Thank you for giving me the opportunity to speak with you today.
Atira Women's Resource Society was incorporated in March 1983, and we opened our first transition house in South Surrey in 1987. Then called the Atira Transition House, its mandate was to support battered women and their children. In keeping with the practice of the time, this meant that women were screened in or screened out, based on a number of onerous screening criteria. For example, if you disclosed that you struggled with substance use or you had a mental health diagnosis, you were turned away. If you lied in order to secure that desperately needed space and you were discovered, you were asked to leave, regardless of the consequence to you.
In September 1992, Janice Abbott came on board as our executive director, and things quickly changed. Based on her lived experience, she understood the deep-rooted relationship between women's experiences of violence and struggles with substance use and mental wellness, and that by excluding these women from receiving services we were causing harm to the very women and children we were meant to support.
Within just a few months, Atira did away with its lengthy screening process and started asking only one question when a person called for space: “Are you fleeing violence?”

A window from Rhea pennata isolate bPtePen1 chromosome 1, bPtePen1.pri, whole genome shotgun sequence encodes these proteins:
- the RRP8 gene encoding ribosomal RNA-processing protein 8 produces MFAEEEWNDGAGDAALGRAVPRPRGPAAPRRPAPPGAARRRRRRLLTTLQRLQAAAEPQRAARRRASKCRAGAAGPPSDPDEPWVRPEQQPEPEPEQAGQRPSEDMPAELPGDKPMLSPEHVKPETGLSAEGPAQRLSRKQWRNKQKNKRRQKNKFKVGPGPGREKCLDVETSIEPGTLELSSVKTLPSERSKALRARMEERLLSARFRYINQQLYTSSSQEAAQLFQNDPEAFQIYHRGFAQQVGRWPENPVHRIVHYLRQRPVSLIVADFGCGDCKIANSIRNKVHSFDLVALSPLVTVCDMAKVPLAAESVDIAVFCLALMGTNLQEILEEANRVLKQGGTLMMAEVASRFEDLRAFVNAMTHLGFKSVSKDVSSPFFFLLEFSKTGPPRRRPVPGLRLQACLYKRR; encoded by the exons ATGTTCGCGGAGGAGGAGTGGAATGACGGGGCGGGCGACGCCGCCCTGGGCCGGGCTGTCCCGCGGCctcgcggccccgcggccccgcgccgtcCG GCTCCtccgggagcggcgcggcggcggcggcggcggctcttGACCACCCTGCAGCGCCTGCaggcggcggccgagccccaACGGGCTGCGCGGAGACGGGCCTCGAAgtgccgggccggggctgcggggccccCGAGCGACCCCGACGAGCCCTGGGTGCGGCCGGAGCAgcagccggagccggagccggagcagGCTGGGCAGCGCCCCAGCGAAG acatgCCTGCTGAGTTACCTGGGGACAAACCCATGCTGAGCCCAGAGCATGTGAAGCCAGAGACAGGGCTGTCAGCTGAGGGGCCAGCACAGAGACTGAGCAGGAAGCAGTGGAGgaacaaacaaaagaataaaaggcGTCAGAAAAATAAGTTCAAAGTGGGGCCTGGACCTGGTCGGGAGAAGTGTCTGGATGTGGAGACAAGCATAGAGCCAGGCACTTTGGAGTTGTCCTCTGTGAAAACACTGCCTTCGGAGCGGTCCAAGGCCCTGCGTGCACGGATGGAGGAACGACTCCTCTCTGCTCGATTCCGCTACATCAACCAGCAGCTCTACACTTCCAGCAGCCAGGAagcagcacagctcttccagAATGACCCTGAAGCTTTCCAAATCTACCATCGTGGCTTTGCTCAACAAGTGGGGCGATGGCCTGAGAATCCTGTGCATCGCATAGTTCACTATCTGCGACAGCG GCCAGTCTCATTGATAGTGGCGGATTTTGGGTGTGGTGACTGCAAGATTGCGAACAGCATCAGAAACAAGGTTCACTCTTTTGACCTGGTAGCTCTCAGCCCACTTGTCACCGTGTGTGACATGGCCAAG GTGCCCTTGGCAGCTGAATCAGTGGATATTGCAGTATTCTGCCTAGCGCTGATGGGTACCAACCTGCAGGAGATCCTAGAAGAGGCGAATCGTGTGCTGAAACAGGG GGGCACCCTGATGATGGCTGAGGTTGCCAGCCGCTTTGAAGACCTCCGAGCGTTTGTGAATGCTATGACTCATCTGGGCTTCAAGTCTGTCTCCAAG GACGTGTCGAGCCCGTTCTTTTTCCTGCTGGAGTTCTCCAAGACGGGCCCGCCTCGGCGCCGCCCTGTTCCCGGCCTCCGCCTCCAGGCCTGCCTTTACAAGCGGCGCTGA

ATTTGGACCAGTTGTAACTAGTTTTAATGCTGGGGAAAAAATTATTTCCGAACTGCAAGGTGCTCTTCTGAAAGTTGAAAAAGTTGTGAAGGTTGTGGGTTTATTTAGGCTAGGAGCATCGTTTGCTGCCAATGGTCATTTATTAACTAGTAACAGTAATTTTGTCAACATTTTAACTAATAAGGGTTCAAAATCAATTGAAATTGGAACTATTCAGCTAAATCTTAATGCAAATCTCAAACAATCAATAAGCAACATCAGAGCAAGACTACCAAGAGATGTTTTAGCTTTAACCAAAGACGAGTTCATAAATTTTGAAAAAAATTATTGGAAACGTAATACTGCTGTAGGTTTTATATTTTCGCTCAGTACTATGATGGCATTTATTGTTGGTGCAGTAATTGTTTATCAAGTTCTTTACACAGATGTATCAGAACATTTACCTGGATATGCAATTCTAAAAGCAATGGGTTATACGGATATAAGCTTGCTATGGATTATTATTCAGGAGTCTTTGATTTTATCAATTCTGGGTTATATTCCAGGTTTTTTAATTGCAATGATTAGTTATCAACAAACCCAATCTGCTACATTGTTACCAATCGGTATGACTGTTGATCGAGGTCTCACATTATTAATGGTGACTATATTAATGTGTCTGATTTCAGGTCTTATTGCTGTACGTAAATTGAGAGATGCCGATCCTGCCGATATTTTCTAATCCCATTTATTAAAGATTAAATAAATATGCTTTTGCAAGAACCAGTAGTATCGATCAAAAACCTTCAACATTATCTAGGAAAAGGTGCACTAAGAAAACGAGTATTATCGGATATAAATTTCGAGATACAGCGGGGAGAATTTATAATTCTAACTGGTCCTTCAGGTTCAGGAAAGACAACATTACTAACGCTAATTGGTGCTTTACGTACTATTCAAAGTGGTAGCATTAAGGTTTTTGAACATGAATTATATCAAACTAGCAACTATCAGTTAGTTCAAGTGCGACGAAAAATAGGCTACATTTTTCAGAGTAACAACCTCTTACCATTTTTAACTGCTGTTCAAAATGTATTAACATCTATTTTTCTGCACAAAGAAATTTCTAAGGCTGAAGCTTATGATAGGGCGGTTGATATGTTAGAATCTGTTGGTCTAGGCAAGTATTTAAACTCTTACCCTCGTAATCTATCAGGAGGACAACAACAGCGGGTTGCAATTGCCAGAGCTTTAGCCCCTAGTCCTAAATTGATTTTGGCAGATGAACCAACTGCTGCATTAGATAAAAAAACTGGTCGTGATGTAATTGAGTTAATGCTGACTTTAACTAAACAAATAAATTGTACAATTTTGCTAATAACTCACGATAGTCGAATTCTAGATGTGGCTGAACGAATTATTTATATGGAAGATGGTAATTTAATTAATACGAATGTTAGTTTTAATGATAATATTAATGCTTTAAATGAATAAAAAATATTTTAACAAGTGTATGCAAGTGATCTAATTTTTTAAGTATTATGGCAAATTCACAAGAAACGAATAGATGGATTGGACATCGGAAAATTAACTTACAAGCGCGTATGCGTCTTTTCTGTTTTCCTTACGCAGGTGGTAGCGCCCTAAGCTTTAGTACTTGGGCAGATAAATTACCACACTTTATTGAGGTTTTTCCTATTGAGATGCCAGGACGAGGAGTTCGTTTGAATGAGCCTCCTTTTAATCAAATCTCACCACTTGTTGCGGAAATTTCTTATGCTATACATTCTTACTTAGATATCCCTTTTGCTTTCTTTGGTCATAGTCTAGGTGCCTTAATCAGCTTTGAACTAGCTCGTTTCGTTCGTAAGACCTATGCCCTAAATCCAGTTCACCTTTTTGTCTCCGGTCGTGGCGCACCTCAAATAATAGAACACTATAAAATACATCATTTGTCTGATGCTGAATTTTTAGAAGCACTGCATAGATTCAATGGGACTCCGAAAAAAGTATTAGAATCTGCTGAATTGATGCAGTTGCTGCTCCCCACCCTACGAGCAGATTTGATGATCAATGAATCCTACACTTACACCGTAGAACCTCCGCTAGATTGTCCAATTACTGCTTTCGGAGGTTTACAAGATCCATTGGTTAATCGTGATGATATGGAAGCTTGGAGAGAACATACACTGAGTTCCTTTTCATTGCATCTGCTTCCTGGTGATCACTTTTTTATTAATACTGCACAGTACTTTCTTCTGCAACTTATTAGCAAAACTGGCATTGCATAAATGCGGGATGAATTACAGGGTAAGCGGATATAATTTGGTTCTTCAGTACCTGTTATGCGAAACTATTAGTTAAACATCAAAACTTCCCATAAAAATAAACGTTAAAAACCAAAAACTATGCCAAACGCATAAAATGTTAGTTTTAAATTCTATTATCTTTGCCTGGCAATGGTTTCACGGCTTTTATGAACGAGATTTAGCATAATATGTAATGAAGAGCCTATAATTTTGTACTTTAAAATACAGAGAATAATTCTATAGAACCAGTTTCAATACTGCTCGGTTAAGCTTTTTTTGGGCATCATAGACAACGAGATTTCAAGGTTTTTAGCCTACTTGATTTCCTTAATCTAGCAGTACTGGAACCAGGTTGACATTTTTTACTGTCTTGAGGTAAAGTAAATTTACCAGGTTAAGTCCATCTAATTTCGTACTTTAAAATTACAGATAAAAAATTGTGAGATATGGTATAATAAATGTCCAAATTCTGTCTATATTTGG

Because of this, we were one of the few transition houses, if not the only one, opening their doors to women struggling with substance use and/or mental wellness. We started getting more referrals than we were able to accommodate. The increase in demand was so high that in 1997 we opened a second transition house in Surrey called Shimai, and a second-stage transition house called Koomseh.
From there, we began to expand quickly, and by 2001 we operated the Downtown Eastside's first women-only housing. We now operate more than 23 residential programs for women and their children, including some of Canada's lowest-barrier, women-only housing, as well as a number of innovative non-residential programs, including the world's first—